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Publications (3)36.14 Total impact

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    ABSTRACT: Early in life, natural exposure to microbial components (eg, endotoxin) may mitigate allergy and asthma development in childhood. Bacterial DNA is a potent stimulus for the innate immune system; its immune stimulatory potential in dust is unknown. We sought to quantify bacterial DNA and endotoxin content in dust from urban homes, rural homes, farm homes, and farm barns and to determine if dust DNA is immune-stimulatory. Total DNA, bacterial DNA, and endotoxin were measured in 32 dust samples. To measure bacterial DNA content, a quantitative polymerase chain reaction assay specific for bacterial ribosomal DNA was developed. Peripheral blood mononuclear cells from 5 adults were stimulated with endotoxin-free dust DNA with/without lipopolysaccharide (LPS) from selected dust samples. IL-12p40, IL-10, and tumor necrosis factor-alpha were measured in cell supernatants by enzyme-linked immunosorbent assay. Bacterial DNA in dust correlated with endotoxin (r = 0.56, P <.001) and total DNA content (r = 0.51, P =.003). The highest bacterial DNA levels were measured in farm barns (mean, 22.1 microg/g dust; range, 1.3 to 56.2), followed by rural homes (6.3 microg/g; 0.2 to 20), farm homes (2.2 microg/g; 0.1 to 9.1), and urban homes (0.6 microg/g; 0.1 to 1.2). Farm barn DNA significantly potentiated (P < or =.05) LPS-induced IL-10 and IL-12 p40 but not tumor necrosis factor-alpha release (13-fold, 3-fold, and 1.5-fold increases, respectively). DNA from 6 urban homes did not demonstrate this LPS-potentiating effect. Endotoxin is a marker for bacterial DNA, which is also higher in locales of lower asthma and allergy prevalence. DNA from farm barn dust augments the immune modulatory effects of endotoxin and may combine with exposure to other such naturally occurring microbial components to mitigate allergy and asthma development.
    Journal of Allergy and Clinical Immunology 10/2003; 112(3):571-8. · 12.05 Impact Factor
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    ABSTRACT: Objective lung function measurements are routinely used to diagnose and manage asthma, but their utility for young children has not been defined. Bronchodilator responses were measured by means of impulse oscillometry (IOS) and compared with conventional spirometry to determine the value of lung function measures in 4-year-old asthma-prone children. The study participants were in the Childhood Asthma Prevention Study (National Institute of Health/National Institute of Allergy and Infectious Diseases) and at risk for asthma. At age 4 years, concurrent asthma was determined by using a previously validated modified American Thoracic Society questionnaire. Children performed IOS and spirometry before and after albuterol administration and underwent skin prick testing to 13 common allergens to assess atopy. IOS measures were as follows: airways resistance at 5 Hz and 10 Hz, airways reactance at 5 Hz and 10 Hz, and resonant frequency. Asthmatic patients versus nonasthmatic patients significantly differed in their IOS-assessed bronchodilator responses through Delta resistance at 5 Hz (medians, 27% vs 17%; P =.02) and Delta resistance at 10 Hz (24% vs 16%; P =.03). Because atopic children who have frequent wheezing are at risk for persistent asthma, the data were analyzed in regard to atopic patients with or without asthma. IOS strongly distinguished atopic asthmatic children through Delta resistance at 5 Hz (36% vs 13%, P =.007), Delta resistance at 10 Hz (25% vs 11%, P =.02), and Delta reactance at 10 Hz (47% vs 12%, P =.03). Conventional spirometry did not establish similar statistically significant findings. IOS bronchodilator responses are remarkably abnormal in 4-year-old children, who are most likely to have persistent asthma. IOS is a useful diagnostic tool in early asthma development and might be a helpful objective outcome measure of early interventions.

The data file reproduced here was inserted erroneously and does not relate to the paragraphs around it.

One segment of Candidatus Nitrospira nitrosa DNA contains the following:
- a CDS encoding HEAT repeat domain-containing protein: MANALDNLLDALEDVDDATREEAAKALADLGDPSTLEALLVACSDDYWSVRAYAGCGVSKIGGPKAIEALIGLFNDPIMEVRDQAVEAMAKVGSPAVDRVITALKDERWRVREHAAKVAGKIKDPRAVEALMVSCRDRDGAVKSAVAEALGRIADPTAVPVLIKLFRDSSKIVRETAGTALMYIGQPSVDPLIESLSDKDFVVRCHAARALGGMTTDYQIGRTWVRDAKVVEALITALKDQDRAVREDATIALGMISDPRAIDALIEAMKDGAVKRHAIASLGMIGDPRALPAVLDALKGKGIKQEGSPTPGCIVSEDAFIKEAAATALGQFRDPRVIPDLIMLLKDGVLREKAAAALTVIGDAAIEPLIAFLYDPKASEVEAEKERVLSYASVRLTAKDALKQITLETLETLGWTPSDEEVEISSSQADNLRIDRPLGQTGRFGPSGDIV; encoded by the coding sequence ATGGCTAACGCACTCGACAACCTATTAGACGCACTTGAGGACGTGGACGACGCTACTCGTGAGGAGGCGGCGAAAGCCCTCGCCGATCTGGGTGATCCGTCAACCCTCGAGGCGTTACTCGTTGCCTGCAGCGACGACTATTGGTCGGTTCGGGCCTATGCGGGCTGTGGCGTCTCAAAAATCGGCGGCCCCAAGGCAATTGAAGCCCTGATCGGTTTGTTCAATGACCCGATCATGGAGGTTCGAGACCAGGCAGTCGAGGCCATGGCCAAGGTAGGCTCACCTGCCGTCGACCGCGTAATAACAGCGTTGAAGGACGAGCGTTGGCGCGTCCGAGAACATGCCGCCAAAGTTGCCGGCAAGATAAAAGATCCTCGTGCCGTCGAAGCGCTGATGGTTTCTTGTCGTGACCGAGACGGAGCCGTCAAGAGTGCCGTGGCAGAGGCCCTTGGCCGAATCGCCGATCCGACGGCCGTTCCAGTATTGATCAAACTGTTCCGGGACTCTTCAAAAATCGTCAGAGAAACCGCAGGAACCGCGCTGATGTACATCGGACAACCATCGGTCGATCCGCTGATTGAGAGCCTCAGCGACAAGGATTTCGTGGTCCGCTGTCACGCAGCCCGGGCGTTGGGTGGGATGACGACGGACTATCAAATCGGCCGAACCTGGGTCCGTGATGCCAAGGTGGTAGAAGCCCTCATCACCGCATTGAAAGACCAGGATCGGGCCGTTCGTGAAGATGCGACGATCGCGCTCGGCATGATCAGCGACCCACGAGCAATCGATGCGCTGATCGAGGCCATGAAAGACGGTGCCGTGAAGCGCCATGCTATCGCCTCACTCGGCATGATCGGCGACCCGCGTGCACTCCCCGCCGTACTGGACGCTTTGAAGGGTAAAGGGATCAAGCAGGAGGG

Journal of Allergy and Clinical Immunology 09/2003; 112(2):317-22. · 12.05 Impact Factor
  • Journal of Allergy and Clinical Immunology 02/2003; 111(1). · 12.05 Impact Factor